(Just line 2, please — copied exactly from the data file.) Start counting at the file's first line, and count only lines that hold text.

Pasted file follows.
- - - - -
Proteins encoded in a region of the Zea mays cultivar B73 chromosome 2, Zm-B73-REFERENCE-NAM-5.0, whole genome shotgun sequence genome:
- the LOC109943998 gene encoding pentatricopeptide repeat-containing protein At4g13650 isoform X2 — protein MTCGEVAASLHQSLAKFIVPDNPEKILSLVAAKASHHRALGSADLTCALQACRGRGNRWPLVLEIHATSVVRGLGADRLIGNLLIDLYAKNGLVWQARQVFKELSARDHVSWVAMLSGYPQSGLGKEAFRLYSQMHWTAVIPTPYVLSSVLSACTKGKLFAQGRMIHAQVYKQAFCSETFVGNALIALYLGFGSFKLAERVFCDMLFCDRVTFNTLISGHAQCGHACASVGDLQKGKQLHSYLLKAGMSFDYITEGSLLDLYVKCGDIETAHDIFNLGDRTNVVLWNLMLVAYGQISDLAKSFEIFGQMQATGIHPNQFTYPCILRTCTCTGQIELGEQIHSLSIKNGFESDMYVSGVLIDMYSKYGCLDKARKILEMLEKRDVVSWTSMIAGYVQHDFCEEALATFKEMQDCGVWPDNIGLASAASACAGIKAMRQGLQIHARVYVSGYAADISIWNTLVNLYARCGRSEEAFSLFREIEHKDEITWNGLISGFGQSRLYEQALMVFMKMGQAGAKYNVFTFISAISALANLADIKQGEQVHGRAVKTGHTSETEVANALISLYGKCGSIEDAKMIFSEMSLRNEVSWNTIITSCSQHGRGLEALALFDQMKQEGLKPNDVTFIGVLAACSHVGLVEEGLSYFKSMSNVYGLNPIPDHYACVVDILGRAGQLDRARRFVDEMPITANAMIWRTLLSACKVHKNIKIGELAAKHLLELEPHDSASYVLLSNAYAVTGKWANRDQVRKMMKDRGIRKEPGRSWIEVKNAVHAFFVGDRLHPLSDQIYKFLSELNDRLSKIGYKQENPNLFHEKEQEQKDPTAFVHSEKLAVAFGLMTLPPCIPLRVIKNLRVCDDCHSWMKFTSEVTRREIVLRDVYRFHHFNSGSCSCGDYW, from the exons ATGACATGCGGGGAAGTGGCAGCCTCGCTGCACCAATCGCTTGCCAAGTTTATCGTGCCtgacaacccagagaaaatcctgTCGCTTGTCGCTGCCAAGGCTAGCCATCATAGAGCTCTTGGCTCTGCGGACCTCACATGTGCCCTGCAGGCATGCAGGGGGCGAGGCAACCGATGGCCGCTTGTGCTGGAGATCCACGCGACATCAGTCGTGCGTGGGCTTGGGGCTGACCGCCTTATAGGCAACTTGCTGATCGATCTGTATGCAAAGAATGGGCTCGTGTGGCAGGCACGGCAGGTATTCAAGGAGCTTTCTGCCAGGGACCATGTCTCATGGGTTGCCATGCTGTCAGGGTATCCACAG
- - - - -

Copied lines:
- the LOC109943998 gene encoding pentatricopeptide repeat-containing protein At4g13650 isoform X2 — protein MTCGEVAASLHQSLAKFIVPDNPEKILSLVAAKASHHRALGSADLTCALQACRGRGNRWPLVLEIHATSVVRGLGADRLIGNLLIDLYAKNGLVWQARQVFKELSARDHVSWVAMLSGYPQSGLGKEAFRLYSQMHWTAVIPTPYVLSSVLSACTKGKLFAQGRMIHAQVYKQAFCSETFVGNALIALYLGFGSFKLAERVFCDMLFCDRVTFNTLISGHAQCGHACASVGDLQKGKQLHSYLLKAGMSFDYITEGSLLDLYVKCGDIETAHDIFNLGDRTNVVLWNLMLVAYGQISDLAKSFEIFGQMQATGIHPNQFTYPCILRTCTCTGQIELGEQIHSLSIKNGFESDMYVSGVLIDMYSKYGCLDKARKILEMLEKRDVVSWTSMIAGYVQHDFCEEALATFKEMQDCGVWPDNIGLASAASACAGIKAMRQGLQIHARVYVSGYAADISIWNTLVNLYARCGRSEEAFSLFREIEHKDEITWNGLISGFGQSRLYEQALMVFMKMGQAGAKYNVFTFISAISALANLADIKQGEQVHGRAVKTGHTSETEVANALISLYGKCGSIEDAKMIFSEMSLRNEVSWNTIITSCSQHGRGLEALALFDQMKQEGLKPNDVTFIGVLAACSHVGLVEEGLSYFKSMSNVYGLNPIPDHYACVVDILGRAGQLDRARRFVDEMPITANAMIWRTLLSACKVHKNIKIGELAAKHLLELEPHDSASYVLLSNAYAVTGKWANRDQVRKMMKDRGIRKEPGRSWIEVKNAVHAFFVGDRLHPLSDQIYKFLSELNDRLSKIGYKQENPNLFHEKEQEQKDPTAFVHSEKLAVAFGLMTLPPCIPLRVIKNLRVCDDCHSWMKFTSEVTRREIVLRDVYRFHHFNSGSCSCGDYW, from the exons ATGACATGCGGGGAAGTGGCAGCCTCGCTGCACCAATCGCTTGCCAAGTTTATCGTGCCtgacaacccagagaaaatcctgTCGCTTGTCGCTGCCAAGGCTAGCCATCATAGAGCTCTTGGCTCTGCGGACCTCACATGTGCCCTGCAGGCATGCAGGGGGCGAGGCAACCGATGGCCGCTTGTGCTGGAGATCCACGCGACATCAGTCGTGCGTGGGCTTGGGGCTGACCGCCTTATAGGCAACTTGCTGATCGATCTGTATGCAAAGAATGGGCTCGTGTGGCAGGCACGGCAGGTATTCAAGGAGCTTTCTGCCAGGGACCATGTCTCATGGGTTGCCATGCTGTCAGGGTATCCACAG